Plea for help

I really want to make these questions easier to find. I can't see this happening without some sort of tag, since there doesn't seem to be a convenient word or phrase in either English or computer-science-ese to use as a search term. Unfortunately, this also makes it hard to figure out what to call the tag in the first place.

So, please chime in with whatever you can think of that might help:

  • Better tag names

  • Words or phrases I may have missed

  • Ways to persuade people not to zap the tag in the tag wiki.

  • ???

  • Profit!

share|improve this question
    
@awoodland: As a workaround for a defect in computer-science-ese, basically. If I wanted to see how to do it in Python, I would then search for "[python] [argv0]". Obviously, the discoverability leaves something to be desired; still, this would be a big improvement over what happens now: whenever I try to search for this stuff, I get a bunch of irrelevant questions, and if I'm lucky there will also be a small fraction of the relevant ones as well. –  SamB Feb 13 '12 at 20:58
    
(Sorry, I ran out of space and made it into an answer) –  Flexo Feb 13 '12 at 20:59

1 Answer 1

This shouldn't be a single tag at all.

It's a small, very specific problem and it's always going to be language specific. A Perl user in general doesn't care what a Java user does to solve the same problem in Java. There's no real complexity to the issue either - once you know the answer for a given language you know the answer and there's no more depth.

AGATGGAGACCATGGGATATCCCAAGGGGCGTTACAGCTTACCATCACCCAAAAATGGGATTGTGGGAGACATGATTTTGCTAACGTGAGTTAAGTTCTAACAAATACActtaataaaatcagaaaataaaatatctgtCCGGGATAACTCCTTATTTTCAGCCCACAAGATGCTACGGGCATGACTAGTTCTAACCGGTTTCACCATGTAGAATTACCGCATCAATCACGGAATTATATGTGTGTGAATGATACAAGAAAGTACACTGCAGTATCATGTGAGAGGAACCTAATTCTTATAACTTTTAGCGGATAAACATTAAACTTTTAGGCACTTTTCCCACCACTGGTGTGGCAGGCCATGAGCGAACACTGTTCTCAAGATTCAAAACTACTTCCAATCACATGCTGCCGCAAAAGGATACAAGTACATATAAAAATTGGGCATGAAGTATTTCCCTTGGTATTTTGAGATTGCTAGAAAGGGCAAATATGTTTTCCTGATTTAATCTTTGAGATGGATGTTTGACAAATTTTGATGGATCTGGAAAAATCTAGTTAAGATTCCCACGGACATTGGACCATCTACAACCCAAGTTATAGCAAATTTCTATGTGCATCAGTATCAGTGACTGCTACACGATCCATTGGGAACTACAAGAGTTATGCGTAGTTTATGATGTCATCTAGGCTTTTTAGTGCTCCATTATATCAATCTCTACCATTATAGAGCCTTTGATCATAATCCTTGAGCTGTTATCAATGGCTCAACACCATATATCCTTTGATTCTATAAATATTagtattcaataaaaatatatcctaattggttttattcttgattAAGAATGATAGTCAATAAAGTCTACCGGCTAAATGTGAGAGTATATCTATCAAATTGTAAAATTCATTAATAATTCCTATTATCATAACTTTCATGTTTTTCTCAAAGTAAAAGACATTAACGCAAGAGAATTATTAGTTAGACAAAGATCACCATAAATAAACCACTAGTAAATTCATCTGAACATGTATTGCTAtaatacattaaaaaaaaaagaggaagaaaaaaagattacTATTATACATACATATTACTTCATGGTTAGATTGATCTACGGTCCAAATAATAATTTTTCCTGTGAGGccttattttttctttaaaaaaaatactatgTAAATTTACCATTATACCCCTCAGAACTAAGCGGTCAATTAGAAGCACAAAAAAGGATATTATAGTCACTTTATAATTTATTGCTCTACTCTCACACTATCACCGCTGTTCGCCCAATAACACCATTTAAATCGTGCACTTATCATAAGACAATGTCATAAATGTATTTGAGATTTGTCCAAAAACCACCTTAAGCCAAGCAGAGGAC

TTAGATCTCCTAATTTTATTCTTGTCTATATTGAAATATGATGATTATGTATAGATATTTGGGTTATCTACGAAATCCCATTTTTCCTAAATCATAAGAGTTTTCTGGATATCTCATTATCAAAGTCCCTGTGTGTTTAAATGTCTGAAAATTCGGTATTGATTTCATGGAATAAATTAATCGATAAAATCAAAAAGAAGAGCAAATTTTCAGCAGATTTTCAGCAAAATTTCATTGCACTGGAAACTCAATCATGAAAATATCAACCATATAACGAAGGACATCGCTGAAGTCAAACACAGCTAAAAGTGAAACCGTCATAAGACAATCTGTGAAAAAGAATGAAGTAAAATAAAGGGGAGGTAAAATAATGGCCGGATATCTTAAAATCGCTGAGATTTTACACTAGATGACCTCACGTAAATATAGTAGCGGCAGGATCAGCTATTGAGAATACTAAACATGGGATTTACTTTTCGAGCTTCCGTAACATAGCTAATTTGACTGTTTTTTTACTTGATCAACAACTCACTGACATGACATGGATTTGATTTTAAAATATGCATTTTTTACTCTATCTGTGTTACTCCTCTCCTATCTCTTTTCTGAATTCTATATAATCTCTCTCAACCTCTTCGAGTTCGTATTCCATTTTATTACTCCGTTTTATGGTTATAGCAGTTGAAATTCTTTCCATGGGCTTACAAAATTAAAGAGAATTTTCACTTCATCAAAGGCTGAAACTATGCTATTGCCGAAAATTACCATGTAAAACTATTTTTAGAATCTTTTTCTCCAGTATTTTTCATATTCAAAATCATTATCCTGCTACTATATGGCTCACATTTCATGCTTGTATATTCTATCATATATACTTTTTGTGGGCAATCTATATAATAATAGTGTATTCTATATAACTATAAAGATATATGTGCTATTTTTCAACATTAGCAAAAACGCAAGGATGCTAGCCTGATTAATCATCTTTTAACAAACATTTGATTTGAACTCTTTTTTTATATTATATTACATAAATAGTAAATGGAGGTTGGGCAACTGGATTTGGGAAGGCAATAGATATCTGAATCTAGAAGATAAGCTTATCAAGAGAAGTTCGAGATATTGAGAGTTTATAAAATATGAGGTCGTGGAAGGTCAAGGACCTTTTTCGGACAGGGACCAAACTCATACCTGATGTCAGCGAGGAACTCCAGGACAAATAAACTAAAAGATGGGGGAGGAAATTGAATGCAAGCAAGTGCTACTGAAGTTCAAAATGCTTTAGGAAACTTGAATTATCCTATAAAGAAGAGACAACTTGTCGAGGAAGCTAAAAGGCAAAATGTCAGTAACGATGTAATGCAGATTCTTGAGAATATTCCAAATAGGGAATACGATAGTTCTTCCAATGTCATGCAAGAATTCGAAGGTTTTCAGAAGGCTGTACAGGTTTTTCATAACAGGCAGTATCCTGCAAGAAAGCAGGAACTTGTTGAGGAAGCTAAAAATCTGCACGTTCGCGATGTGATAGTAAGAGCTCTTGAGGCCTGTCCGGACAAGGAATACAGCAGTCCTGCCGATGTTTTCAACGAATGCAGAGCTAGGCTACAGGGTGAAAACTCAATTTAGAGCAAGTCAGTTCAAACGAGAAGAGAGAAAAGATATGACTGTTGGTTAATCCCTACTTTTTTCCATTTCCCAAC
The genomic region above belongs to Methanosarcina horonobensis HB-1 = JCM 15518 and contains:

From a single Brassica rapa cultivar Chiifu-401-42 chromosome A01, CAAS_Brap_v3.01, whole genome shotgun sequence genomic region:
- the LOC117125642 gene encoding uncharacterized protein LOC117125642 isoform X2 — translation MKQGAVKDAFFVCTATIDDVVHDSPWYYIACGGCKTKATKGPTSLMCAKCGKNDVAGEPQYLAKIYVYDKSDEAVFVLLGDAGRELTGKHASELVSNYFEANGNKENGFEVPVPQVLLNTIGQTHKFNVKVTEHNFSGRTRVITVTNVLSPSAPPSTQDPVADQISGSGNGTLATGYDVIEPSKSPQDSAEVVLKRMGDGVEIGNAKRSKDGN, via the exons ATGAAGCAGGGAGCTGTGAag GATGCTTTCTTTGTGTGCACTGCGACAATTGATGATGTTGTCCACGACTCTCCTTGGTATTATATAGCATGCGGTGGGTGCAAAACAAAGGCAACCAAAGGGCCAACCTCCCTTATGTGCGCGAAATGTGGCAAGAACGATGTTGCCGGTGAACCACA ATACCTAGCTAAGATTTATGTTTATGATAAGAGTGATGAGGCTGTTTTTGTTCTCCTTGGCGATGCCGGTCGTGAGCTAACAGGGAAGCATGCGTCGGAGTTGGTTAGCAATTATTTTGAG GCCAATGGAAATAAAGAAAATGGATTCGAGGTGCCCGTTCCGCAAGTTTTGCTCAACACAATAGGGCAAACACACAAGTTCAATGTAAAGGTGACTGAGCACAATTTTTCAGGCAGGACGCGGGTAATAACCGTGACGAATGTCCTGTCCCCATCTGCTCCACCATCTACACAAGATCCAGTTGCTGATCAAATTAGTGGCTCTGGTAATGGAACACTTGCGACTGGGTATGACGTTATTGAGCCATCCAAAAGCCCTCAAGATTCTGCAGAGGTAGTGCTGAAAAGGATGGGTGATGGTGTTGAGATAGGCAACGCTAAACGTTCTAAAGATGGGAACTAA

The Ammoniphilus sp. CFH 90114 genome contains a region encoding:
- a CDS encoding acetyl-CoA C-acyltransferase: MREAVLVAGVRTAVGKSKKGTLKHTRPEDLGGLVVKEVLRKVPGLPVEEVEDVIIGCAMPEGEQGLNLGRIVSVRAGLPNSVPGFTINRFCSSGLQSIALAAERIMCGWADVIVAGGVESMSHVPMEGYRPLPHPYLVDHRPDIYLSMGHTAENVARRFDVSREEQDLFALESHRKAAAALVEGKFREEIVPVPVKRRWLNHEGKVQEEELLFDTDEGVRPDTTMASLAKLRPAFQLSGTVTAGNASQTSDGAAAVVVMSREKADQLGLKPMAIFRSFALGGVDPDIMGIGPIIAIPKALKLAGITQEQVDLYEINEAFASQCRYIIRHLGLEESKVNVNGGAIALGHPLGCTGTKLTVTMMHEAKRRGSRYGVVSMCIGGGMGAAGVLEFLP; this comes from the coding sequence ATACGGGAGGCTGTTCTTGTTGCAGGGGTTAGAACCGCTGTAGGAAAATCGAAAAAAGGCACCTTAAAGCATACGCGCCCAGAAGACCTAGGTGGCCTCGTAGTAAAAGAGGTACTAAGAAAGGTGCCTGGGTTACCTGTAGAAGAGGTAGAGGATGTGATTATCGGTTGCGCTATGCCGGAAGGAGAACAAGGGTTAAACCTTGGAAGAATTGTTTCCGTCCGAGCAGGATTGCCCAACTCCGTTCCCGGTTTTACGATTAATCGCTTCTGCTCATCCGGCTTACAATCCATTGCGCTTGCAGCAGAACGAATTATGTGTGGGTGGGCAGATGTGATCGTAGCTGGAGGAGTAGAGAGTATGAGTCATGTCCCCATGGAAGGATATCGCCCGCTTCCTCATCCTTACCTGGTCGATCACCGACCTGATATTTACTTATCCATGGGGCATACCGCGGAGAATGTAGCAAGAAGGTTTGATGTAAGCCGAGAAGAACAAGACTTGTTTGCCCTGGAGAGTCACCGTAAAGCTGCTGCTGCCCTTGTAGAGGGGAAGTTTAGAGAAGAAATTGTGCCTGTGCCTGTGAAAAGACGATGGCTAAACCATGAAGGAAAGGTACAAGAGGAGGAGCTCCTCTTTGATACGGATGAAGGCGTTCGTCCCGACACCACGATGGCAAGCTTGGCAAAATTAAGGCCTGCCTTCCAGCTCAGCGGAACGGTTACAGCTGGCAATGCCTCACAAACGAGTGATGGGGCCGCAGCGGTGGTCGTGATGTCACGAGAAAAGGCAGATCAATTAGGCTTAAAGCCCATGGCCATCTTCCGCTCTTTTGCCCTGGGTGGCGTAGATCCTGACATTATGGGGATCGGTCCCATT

Furthermore people asking/searching don't know what the name of the tag is in the first place, precisely because they don't know what they're looking for.

share|improve this answer
    
It's a bit "meta", I admit, but I never really bought the whole "no meta tags" idea in the first place. (Just because most meta tags are useless doesn't mean they all are.) –  SamB Feb 13 '12 at 21:03
    
And it's also true that my proposal is lacking in discoverability, but I can't see how that can be avoided. (If you can, please share!) –  SamB Feb 13 '12 at 21:04
1  
@SamB The problem I have is working out who are the tag experts and who subscribes to the tag? An expert would have to have some experience in every language ever invented! As far as I know there's no universal terminology. –  Flexo Feb 13 '12 at 21:10
    
@SamB - I'm open to other suggestions though if something good comes along :) –  Flexo Feb 13 '12 at 21:12
    
And it's true that some of these questions are fairly trivial, but (a) people don't always use the same meaning of "program" in these questions: it could refer to an individual module, to whatever script an interpreter was called to run, to a fastcgi script, etc. (b) some languages, like C, haven't got a single portable and reliable method: reliable methods are not portable, and "portable" methods are not reliable (c) there seem to be a lot of duplicates or near-duplicates already. –  SamB Feb 13 '12 at 21:14
    
Is it that big a deal if nobody can qualify as an expert? –  SamB Feb 13 '12 at 21:15